How to Clean an Indoor Fan to Improve Air Quality

Fans don’t actually reduce temperatures in a home. In fact, the energy they use might raise a room’s temperature slightly. According to the Department of Energy (DOE), they still manage to make occupants of a room feel cooler because of the wind-chill effect.

How Do Fans Help Cool Indoor Spaces?

Outside, breezes cool the skin. Inside, circulating air from a fan can do the same thing. That makes it possible to increase the AC thermostat’s temperature setting to reduce overall energy use. A fan might offer enough extra comfort to keep people from even reaching for the thermostat in the first place on mildly warm days.
According to the DOE, ceiling fans work most efficiently, but window and table fans can also offer a good solution.

The Simplest Way to Clean an Indoor Fan

Along with all of that circulating air, fans tend to pick up airborne dust and other contaminants. This is because most fans don’t have filters like air conditioners. Instead, the contaminants usually stick to the fan’s blades. To maintain indoor air and keep the blades from turning into unsightly messes, learn to quickly and safely clean an indoor fan.
Consumer Reports suggested cleaning fans well at least once a year. They mentioned scheduling a deep cleaning in the spring before regularly using the fans during the summer. Periodically, wipe off any visible grime as it accumulates during the warm season on any ceiling, table, and window fans.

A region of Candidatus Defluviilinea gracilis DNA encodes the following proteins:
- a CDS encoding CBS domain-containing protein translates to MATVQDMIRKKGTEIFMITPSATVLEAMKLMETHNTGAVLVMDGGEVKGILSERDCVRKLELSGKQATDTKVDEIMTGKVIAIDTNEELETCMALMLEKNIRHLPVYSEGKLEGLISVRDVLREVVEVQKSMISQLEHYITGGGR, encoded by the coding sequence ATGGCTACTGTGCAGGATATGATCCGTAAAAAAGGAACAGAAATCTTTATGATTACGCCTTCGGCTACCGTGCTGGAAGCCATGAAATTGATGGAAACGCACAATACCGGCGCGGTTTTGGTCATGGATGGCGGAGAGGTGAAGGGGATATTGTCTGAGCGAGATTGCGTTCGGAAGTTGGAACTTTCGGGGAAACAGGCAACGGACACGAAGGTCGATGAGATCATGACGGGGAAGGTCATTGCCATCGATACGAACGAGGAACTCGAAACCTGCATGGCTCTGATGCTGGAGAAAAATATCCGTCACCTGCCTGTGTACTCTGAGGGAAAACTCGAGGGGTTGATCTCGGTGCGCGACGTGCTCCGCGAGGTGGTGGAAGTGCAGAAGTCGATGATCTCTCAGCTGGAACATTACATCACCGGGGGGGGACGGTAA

As a first step, shut the fans off to ensure they don’t start running during the cleaning process. A mask can also protect against breathing in contaminants.
Otherwise, these cleaning tips apply to various types of fans:
  • Table or window fan: Unplug these fans before cleaning. A duster or a vacuum with a brush attachment should clean most of the accumulated dust and dirt from the grill and blades. Otherwise, use a damp rag with an all-purpose cleaner. Dry them off before plugging the unit back in to keep water from spraying from the blades.
  • Ceiling fan: Shut the fan off. Use a damp rag with a mild detergent or all-purpose cleaning to wipe the dust off the blades and housing. Dry them off after cleaning because moisture will capture more dust. Consider buying a specially shaped fan brush for touch-ups between cleanings.
  • Exhaust fan: Again, ensure the fan won’t start. Brush or vacuum the cover. If the exhaust fan has a removable cover, take it off to clean the blades too. Also, consider this a great time to replace or clean filters.
  • Attic fan: Since attic fans may respond to the thermostat, make sure to turn the fan off. Then brush or vacuum the screen and louvers to keep these fans clean and performing well at least once a year.

Keep the Essentials Protected

Appliances such as vacuum cleaners and air purifiers are prone to damage. Luckily, Upsie offers an inexpensive warranty plan for small appliances. Upsie’s appliance warranties cover mechanical failure, heating and cooling issues, power failures, and more. In addition, Upsie offers in-home repairs for larger appliances.
Besides offering no-deductible repair services, Upsie has claims representatives standing by the phone 24-7. Upsie also has extended warranties for large appliances, electronics, and outdoor equipment.
For affordable, comprehensive protection, choose Upsie.

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* This article is over 6 months old and may or may not be updated.